Build Muscle

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As we have mentioned before, strength training is the key to burning more fat at rest (in other words for raising your BMR). Lean muscle is definitely your ally in raising your BMR. In fact, an older 2002 study found that weight-lifting increased calorie-burn for 38 hours after exercise.

As dietitian Su-Nui Escobar notes, "muscle burns more calories than fat at rest. Muscle loss occurs due to lack of exercise and it also naturally happens as people age."

While cardio is integral to maintaining health, muscle is equally important. "[What] I see with many of [my] clients is that their exercise consists [of] walking a couple of times a week, which is great but is not great for muscle building. The key to maintaining muscle mass is to do strength training workouts, from weight lifting to pilates," Escobar says.

Get More Sleep

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"Sleep does not decrease the metabolism but lack of sleep can create a hormone imbalance that results in a dysregulation of the hormones related to hunger and appetite," Escobar notes.

"Lack of sleep can cause a person to be hungrier throughout the day and feel less satisfied as they eat," Escobar continues. "Plus, it can cause cravings for sugary foods. As you can see, it is not that lack of sleep reduces the metabolism but it makes it a lot harder to eat in a way that [leads] to a good body weight."

Eat a Varied Diet

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"It is not that certain foods will decrease our metabolism BUT proteins take more energy to digest, absorb, and use than fats. Thus, if a person eats a diet with more protein and less fat, this person will use more calories. On the other hand, if the diet is high in fat, it will take fewer calories to digest and absorb the meal. This is called the thermic effect of food." Escobar says.

"This does not mean that I recommend a low-fat diet but rather just make sure my patients avoid a high-fat, high-sugar diet and eat a diet that includes lean proteins, veggies, fruits, complex carbohydrates, and healthy fats," she continues.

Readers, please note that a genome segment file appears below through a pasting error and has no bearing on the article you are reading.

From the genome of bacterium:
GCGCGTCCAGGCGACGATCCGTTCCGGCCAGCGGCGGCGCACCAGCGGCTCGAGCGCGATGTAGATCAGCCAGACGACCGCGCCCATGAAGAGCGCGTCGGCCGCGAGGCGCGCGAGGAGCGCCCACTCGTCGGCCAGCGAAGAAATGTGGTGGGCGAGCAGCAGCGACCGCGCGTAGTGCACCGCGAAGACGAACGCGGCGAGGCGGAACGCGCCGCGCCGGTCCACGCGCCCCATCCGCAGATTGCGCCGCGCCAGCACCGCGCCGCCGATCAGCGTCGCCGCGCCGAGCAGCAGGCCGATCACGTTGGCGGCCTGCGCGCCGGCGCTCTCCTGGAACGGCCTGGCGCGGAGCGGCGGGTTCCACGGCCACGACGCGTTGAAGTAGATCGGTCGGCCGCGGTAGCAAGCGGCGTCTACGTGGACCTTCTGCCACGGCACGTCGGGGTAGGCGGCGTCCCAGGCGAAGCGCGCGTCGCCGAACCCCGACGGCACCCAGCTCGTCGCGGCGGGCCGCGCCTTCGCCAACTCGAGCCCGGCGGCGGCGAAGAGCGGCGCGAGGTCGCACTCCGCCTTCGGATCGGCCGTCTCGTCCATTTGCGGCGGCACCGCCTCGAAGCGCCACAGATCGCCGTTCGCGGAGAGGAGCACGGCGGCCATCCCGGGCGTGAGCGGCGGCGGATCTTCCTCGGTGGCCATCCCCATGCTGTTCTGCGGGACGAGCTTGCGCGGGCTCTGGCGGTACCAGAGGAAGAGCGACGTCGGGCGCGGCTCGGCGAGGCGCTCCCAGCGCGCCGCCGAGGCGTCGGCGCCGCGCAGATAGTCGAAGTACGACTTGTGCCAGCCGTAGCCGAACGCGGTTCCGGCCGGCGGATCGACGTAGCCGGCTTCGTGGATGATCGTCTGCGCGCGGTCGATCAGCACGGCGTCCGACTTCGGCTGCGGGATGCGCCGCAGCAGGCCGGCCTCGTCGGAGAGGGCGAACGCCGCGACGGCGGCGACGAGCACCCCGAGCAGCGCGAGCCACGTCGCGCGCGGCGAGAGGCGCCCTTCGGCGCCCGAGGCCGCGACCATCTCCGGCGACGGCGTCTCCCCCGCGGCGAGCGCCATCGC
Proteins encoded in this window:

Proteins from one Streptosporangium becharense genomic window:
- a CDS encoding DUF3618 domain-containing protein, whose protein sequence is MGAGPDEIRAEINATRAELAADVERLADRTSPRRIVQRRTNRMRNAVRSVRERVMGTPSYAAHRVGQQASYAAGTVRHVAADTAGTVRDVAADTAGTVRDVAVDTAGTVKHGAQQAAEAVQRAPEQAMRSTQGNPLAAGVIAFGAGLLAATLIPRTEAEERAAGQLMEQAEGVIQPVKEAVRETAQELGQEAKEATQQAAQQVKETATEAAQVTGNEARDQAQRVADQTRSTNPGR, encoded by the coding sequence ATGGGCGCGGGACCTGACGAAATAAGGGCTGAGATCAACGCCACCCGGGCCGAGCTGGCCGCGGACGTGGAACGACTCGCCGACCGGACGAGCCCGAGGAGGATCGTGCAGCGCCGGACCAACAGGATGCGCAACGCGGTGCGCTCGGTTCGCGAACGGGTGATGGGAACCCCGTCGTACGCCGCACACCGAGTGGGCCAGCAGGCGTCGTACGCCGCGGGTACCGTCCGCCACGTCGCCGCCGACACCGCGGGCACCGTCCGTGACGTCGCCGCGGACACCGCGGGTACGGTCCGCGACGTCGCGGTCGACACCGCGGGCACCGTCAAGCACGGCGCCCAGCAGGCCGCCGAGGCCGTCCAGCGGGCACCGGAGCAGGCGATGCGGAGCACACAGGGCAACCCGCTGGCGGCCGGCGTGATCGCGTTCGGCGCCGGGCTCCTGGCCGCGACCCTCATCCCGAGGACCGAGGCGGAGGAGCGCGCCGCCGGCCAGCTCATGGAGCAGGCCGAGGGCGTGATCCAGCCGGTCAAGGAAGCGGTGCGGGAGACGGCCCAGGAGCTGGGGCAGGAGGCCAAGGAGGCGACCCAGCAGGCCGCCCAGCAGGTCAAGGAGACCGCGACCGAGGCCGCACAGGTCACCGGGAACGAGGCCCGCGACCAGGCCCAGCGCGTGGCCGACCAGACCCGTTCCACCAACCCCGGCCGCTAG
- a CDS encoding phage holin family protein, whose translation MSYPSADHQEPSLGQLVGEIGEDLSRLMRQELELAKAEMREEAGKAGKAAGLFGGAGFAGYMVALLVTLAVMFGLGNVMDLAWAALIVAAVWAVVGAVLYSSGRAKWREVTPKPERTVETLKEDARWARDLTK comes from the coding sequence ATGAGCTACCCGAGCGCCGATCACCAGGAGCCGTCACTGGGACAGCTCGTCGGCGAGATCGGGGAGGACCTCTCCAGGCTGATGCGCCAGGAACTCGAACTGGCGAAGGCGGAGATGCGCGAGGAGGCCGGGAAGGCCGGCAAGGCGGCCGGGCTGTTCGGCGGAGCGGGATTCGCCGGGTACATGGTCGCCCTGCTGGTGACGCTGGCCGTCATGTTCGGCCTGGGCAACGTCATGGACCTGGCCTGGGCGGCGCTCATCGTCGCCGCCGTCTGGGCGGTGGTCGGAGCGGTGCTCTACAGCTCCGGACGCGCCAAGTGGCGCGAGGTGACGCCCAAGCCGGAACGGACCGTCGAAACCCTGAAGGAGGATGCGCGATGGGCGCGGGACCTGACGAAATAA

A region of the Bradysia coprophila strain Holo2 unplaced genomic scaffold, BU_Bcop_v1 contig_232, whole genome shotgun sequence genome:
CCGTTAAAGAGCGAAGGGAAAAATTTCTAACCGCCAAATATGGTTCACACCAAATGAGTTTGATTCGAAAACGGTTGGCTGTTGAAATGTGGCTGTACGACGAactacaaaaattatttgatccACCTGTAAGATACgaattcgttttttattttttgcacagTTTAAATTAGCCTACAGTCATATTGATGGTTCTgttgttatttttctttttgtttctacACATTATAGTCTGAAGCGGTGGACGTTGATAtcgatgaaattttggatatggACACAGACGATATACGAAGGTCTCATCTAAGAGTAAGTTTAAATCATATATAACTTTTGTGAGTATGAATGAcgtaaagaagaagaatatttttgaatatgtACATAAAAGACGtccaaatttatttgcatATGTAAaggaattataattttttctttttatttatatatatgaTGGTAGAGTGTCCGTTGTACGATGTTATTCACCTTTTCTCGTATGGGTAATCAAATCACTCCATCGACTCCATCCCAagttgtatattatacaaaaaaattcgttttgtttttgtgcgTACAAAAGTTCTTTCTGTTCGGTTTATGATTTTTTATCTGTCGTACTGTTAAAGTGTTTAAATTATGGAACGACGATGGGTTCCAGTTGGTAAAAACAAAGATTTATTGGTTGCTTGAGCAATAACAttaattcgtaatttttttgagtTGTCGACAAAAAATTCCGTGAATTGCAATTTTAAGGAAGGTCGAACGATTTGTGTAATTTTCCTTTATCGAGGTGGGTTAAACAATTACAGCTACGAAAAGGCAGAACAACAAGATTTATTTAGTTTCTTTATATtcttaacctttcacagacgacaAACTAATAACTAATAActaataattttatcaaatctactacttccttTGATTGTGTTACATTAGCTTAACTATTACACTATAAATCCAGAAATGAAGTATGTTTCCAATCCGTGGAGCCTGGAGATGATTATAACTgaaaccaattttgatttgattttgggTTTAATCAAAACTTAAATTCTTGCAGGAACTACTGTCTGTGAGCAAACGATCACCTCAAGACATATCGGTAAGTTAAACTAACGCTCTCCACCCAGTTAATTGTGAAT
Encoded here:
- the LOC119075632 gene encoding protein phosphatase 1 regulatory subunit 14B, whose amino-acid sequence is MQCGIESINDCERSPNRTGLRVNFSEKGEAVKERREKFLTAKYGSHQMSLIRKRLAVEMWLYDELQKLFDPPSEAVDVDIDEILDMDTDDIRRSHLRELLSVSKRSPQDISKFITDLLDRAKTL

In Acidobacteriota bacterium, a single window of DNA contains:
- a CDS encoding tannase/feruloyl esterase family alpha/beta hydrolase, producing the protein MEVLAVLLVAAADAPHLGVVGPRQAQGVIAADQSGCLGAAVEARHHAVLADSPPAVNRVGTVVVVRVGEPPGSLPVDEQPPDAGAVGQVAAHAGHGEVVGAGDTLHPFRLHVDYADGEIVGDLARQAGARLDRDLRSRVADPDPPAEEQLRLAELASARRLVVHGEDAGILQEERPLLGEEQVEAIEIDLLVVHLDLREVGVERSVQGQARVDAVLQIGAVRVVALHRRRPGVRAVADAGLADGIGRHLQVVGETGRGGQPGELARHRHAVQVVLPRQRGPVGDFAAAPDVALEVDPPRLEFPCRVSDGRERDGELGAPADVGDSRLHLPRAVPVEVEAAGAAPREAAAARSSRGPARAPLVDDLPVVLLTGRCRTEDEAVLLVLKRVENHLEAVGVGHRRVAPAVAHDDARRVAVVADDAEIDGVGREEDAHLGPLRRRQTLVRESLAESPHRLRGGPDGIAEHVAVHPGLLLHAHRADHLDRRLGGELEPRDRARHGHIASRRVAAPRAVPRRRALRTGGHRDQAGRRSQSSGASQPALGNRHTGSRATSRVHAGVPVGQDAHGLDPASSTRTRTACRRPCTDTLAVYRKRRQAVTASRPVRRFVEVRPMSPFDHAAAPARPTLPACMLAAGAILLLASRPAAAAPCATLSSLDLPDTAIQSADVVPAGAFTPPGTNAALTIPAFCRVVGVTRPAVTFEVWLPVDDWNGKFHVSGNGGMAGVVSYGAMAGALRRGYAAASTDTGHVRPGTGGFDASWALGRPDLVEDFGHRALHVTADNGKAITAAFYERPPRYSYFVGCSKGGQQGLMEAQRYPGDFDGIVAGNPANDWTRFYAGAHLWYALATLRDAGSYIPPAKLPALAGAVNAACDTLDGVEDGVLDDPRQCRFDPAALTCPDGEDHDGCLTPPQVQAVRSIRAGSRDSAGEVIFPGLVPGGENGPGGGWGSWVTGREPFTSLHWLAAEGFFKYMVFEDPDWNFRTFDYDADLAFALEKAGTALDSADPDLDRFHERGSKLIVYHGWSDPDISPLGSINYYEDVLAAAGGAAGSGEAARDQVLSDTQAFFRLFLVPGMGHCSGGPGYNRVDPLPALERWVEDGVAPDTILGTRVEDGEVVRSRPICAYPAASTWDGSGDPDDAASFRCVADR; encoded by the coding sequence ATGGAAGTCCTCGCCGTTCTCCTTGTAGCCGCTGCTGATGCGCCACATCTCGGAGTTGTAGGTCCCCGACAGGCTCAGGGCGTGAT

Hydrate

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Studies have found that those who drink more water tend to burn more calories. The U.S. National Academies of Sciences, Engineering, and Medicine recommends that adult men get roughly 15.5 cups (3.7 liters) of fluids per day and adult women get roughly 11.5 cups (2.7 liters) of fluids per day.

Stand Up

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Standing up is integral for those looking to boost their metabolism, as long periods of sitting equate to fewer calories burned. In fact, research shows that breaking up long periods of sitting can help reduce health risk factors and may have positive outcomes on metabolism.

It's easier said than done on work days, but investing in a standing desk or taking short breaks throughout the day — to stand up and move around — may help.

Keep Things Consistent

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Avoid crash diets, which may cause your metabolism (and your weight) to yo-yo. Instead, make lifestyle changes like getting more sleep and taking on a workout and diet that are easy to maintain. While it might seem like a good idea to drop weight quickly via short but heavily regimented diets, those may cause your body to lose muscle and cause you to get rundown quickly.

Article Sources
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  1. NHS. 10 weight loss myths. Updated August 2, 2018.

  2. Kamada I, Truman L, Bold J, Mortimore D. The impact of breakfast in metabolic and digestive healthGastroenterol Hepatol Bed Bench. 2011;4(2):76-85.

  3. Greer BK, O'Brien J, Hornbuckle LM, Panton LB. EPOC comparison between resistance training and high-intensity interval training in aerobically fit womenInt J Exerc Sci. 2021;14(2):1027-1035.

  4. Goncalves A, Amiot MJ. Fat-soluble micronutrients and metabolic syndromeCurr Opin Clin Nutr Metab Care. 2017;20(6):492-497. doi:10.1097/MCO.0000000000000412

  5. Schuenke MD, Mikat RP, McBride JM. Effect of an acute period of resistance exercise on excess post-exercise oxygen consumption: implications for body mass managementEur J Appl Physiol. 2002;86(5):411-417. doi:10.1007/s00421-001-0568-y

  6. Vij VA, Joshi AS. Effect of 'water induced thermogenesis' on body weight, body mass index and body composition of overweight subjectsJ Clin Diagn Res. 2013;7(9):1894-1896. doi:10.7860/JCDR/2013/5862.3344

  7. Benatti FB, Ried-Larsen M. The effects of breaking up prolonged sitting time: a review of experimental studiesMed Sci Sports Exerc. 2015;47(10):2053-2061. doi:10.1249/MSS.0000000000000654